The Rogation Days, which have largely been phased out of our common life because the agrarian world the come from was swept aside by a plastic, disposable, and earth-denying consumerism, need to be reasserted once more. We need more outdoor Eucharists at farms and gardens. We need more Rogation Processions with blessings of community gardens, hand-made Rogation Crosses, and parish/community food pantries. We need more sacramentally-rich and clearly-prioritized events featuring processions through neighborhoods where injustice reigns. We need more prayers and activities that call for resource equity, good stewardship, just labor practices, and acknowledgement of our dependence of God, the earth, and each other. All of this is part of Rogationtide, if we care to use it.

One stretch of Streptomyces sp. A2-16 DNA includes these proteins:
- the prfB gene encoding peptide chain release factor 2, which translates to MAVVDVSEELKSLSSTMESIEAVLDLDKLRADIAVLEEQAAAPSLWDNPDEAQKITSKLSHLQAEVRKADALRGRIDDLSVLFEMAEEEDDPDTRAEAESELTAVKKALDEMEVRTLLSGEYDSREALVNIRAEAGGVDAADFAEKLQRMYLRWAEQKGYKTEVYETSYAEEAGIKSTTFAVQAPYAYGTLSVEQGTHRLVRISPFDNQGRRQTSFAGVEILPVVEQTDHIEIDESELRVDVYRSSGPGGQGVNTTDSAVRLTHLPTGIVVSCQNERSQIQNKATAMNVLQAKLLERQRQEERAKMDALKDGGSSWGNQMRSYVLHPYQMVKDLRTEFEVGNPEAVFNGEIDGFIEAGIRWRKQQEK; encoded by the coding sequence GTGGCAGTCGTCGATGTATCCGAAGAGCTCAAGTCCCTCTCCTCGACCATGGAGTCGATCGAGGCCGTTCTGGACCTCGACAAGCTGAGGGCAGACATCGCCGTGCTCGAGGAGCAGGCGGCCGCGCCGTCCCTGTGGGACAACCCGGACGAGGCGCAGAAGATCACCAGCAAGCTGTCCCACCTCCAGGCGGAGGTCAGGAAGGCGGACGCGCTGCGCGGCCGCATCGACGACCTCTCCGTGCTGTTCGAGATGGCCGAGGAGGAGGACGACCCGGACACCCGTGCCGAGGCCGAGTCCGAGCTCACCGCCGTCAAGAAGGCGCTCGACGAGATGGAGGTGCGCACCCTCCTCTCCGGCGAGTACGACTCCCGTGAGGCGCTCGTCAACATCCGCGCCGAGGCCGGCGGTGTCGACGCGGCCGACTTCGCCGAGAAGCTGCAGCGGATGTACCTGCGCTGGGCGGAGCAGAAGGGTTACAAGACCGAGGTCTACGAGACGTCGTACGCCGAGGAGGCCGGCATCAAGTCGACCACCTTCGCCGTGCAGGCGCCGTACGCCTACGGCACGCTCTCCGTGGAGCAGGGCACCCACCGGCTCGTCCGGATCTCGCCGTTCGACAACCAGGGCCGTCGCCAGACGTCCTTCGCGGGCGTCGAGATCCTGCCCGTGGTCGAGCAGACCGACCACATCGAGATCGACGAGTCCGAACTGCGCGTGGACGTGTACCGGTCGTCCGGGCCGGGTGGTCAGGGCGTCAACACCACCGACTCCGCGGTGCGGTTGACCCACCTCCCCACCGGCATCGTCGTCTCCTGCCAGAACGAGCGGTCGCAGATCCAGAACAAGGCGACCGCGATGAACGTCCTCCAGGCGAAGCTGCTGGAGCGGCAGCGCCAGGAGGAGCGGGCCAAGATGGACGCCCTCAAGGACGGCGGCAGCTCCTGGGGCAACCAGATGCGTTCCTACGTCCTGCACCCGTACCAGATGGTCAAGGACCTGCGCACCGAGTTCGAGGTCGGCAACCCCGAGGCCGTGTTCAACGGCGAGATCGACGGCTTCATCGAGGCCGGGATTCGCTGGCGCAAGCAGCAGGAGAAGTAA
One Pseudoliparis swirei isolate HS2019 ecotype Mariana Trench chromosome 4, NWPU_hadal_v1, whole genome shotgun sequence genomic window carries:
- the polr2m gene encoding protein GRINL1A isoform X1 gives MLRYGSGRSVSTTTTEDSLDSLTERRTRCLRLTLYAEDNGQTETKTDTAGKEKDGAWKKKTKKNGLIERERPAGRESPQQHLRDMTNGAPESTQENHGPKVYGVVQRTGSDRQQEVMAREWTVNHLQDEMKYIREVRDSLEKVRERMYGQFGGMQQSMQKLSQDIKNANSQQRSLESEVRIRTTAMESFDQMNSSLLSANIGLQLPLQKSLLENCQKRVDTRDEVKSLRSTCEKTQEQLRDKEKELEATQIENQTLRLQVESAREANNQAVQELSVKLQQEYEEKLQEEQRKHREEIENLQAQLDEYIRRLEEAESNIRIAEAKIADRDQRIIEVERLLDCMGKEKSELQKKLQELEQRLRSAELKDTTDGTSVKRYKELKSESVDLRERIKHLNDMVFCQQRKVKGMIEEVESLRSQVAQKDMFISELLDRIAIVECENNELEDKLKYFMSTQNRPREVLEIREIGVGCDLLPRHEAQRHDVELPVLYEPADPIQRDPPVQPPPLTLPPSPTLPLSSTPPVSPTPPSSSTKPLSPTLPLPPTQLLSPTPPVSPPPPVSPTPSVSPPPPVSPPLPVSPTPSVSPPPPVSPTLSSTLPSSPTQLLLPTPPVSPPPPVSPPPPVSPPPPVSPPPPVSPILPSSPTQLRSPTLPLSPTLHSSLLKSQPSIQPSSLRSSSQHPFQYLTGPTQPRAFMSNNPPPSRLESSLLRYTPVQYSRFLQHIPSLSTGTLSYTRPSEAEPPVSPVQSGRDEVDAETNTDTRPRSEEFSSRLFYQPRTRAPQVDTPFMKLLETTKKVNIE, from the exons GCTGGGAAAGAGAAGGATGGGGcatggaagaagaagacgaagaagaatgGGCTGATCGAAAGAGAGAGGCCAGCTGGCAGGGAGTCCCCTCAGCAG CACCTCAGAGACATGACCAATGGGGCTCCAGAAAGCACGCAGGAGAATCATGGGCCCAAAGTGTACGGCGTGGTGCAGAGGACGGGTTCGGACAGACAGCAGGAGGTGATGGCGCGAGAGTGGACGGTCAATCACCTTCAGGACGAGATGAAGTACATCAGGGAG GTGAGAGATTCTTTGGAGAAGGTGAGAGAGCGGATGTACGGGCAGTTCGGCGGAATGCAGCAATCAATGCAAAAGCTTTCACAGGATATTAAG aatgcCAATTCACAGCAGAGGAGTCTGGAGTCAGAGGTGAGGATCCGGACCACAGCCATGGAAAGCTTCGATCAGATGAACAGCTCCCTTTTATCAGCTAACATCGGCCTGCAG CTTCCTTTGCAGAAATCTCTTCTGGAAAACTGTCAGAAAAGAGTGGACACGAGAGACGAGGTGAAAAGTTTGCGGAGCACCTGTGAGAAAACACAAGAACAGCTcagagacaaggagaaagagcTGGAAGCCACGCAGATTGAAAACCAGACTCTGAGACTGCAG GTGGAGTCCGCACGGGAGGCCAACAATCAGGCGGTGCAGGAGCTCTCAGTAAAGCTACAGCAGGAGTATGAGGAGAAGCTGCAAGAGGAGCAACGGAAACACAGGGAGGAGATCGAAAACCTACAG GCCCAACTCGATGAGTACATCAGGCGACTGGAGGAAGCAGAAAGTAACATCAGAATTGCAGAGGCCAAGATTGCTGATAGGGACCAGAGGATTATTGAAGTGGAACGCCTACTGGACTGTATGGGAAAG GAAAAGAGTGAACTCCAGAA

Beyond liturgical romanticism, beyond idealized pictures of the past, Rogationtide has a profound message for us today: we cannot be truly Christian, truly human, without a reverence for God as the author and giver of all things, the understanding of the earth as the divine sacramental gift of love it is, and our own role as priests.

For, this prayer proposes that it only when we are living as priests—all of us—that we are fully ourselves in the Christian faith. The prayer notes that we “are constantly receiving good things” from God’s hand, and are always to give God thanks for these blessings. In its most elemental form, this is what a priest does: receive from God in reverence, and offer thanks in humility.

Jesus Christ, who was constantly receiving and sharing the Father’s love for humanity (and does so still from the Throne of Glory), in turn offered to God the supreme act of priestly thanksgiving by offering his own life on the Cross for “the Life of the World,” as the Gospel according to John so faithfully and beautifully puts it. For Christians, it is all about priesthood, all about receiving and offering, being in relationship with Christ, sharing, and loving as we have been loved.